Recognition by the United States (and other countries) of the NTC as the “legitimate governing authority” of Libya is especially unusual under international law because the NTC does not control all of Libyan territory, nor can it claim to represent all of the Libyan people. Indeed, as a general rule, international lawyers have viewed recognition by states of an insurgent group, when there is still a functioning government, as an illegal interference in a country’s internal affairs [bold mine-DL].
Recognition of the NTC while the Qaddafi regime still controls extensive territory and exercises some governmental functions also raises other legal and practical problems, such as which group bears the responsibility for Libya’s treaty obligations. For example, does the Qaddafi regime still have international obligations under the Vienna Conventions on Diplomatic Relations and Consular Relations to protect foreign embassies or to provide consular access to captured foreign nationals, such as members of the press? Will the United States enter into diplomatic relations with the NTC? No doubt these are among the “various legal issues” that Secretary Clinton says the State Department is working through. ~John Bellinger III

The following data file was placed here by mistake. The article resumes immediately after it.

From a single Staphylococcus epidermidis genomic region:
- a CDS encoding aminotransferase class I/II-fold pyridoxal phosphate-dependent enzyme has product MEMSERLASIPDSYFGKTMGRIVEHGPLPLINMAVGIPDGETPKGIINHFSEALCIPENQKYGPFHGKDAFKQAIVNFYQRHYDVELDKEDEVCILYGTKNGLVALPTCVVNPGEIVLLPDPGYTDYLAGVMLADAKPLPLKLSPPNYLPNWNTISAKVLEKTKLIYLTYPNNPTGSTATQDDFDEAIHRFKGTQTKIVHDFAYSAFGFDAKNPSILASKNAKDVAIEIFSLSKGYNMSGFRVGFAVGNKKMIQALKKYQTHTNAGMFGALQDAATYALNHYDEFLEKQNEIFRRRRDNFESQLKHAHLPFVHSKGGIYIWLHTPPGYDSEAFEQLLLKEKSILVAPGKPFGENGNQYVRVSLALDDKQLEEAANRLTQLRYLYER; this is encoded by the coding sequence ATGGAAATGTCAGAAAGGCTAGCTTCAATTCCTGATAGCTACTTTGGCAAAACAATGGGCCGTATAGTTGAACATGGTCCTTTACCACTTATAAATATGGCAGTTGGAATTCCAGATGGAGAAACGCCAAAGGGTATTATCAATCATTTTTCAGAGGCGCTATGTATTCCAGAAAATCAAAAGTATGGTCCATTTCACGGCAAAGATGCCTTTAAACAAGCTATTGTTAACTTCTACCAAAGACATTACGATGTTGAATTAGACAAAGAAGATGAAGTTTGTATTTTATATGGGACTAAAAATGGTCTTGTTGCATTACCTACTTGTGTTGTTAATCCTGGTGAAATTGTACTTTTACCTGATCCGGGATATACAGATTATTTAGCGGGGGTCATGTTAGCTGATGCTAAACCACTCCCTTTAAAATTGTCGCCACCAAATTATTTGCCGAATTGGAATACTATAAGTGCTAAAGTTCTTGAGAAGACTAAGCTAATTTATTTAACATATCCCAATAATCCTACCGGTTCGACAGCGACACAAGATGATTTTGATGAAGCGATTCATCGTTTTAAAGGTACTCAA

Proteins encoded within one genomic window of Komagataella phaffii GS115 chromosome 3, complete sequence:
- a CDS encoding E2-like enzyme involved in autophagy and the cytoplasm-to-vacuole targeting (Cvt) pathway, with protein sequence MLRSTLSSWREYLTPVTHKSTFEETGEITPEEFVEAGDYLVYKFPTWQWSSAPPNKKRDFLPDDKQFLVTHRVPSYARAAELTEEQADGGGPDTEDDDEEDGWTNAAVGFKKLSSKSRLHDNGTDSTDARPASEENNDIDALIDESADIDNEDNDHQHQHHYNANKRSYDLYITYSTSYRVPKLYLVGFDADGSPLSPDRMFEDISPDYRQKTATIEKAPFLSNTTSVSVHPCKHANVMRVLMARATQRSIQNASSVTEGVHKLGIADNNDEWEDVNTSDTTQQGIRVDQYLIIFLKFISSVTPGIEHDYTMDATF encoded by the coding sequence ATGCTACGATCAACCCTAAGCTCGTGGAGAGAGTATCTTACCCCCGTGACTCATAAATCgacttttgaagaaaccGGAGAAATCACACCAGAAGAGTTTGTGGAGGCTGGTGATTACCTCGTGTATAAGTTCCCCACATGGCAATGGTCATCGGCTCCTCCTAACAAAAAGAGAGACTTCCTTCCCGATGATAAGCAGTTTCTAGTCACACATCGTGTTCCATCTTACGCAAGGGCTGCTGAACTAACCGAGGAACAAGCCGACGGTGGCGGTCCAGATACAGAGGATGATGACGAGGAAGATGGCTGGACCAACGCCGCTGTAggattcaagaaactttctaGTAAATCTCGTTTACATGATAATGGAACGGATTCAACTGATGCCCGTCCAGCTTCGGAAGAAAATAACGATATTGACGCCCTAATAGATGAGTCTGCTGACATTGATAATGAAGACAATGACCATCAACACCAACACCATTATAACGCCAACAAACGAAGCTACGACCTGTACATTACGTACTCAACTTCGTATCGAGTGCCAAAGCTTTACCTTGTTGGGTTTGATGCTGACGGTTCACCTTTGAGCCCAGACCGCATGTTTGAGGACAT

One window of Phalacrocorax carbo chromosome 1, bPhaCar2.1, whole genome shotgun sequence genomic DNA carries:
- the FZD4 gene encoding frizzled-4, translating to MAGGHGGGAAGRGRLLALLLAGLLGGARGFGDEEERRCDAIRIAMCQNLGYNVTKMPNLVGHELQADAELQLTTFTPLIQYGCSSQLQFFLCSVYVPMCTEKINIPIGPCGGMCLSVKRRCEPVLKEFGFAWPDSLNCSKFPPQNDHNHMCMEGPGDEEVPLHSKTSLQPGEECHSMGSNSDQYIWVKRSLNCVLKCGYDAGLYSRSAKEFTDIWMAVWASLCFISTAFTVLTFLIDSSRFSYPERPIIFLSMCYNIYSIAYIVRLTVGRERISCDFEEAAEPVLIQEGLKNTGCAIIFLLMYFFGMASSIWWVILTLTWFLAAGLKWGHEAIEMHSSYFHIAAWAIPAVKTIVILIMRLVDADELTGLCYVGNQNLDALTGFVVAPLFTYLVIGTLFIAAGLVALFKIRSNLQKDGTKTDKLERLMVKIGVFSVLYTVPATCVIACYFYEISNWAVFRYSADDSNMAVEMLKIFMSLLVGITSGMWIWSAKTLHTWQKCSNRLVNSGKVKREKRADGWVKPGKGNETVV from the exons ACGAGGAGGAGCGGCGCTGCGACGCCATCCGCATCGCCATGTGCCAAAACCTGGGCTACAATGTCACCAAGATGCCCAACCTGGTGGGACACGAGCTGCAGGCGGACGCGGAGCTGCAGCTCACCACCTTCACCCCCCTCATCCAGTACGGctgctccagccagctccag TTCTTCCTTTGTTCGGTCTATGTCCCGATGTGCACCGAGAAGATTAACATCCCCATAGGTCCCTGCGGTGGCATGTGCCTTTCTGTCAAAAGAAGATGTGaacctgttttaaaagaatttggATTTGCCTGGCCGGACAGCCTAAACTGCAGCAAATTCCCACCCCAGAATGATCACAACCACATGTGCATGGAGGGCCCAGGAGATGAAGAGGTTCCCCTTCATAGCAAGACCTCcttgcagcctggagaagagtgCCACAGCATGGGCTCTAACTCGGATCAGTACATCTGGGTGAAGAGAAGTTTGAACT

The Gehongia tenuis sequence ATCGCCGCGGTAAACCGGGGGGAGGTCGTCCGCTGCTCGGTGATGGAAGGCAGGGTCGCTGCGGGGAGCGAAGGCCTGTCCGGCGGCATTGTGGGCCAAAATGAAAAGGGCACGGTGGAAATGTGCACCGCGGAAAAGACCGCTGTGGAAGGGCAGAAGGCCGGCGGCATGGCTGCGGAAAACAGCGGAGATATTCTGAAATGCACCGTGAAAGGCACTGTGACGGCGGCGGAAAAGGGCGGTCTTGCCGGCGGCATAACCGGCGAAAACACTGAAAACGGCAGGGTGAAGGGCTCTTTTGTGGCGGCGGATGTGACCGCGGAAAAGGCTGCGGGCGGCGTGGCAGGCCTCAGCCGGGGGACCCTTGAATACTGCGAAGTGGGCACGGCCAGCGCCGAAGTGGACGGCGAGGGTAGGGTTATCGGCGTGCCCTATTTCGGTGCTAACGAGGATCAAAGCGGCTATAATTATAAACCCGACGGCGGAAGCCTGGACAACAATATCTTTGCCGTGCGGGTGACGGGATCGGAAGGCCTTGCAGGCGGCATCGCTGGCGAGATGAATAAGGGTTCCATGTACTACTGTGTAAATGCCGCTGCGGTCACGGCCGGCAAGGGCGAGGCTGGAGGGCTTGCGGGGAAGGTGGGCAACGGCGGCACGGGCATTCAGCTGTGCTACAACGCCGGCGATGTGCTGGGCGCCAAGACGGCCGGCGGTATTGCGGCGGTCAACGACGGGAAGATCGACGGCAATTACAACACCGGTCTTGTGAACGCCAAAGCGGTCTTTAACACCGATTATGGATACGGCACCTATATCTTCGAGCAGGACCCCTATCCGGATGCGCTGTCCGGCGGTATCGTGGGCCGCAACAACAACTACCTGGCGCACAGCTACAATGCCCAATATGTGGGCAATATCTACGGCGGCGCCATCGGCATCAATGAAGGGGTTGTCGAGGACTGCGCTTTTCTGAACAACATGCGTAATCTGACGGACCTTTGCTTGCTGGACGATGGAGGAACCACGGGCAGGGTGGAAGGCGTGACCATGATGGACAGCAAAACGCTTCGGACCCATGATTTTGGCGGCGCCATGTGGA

It would be a bit late to start worrying about illegal interference in another country’s internal affairs at this point where Libya is concerned, but it is striking that standard U.S. policies and international law are both to be turned on their head for the sake of vindicating the weaker side in a civil war in a country of no great importance. If it were of vital importance to the U.S. and our allies who governed Libya, perhaps there might be some practical reason for making the rules up as we go along, cutting corners, and generally making a mockery of our support for a “rules-based” international order, but it has never been all that important. These are the kinds of haphazard decisions that follow from a poorly-conceived, hasty intervention that serves no discernible national interest.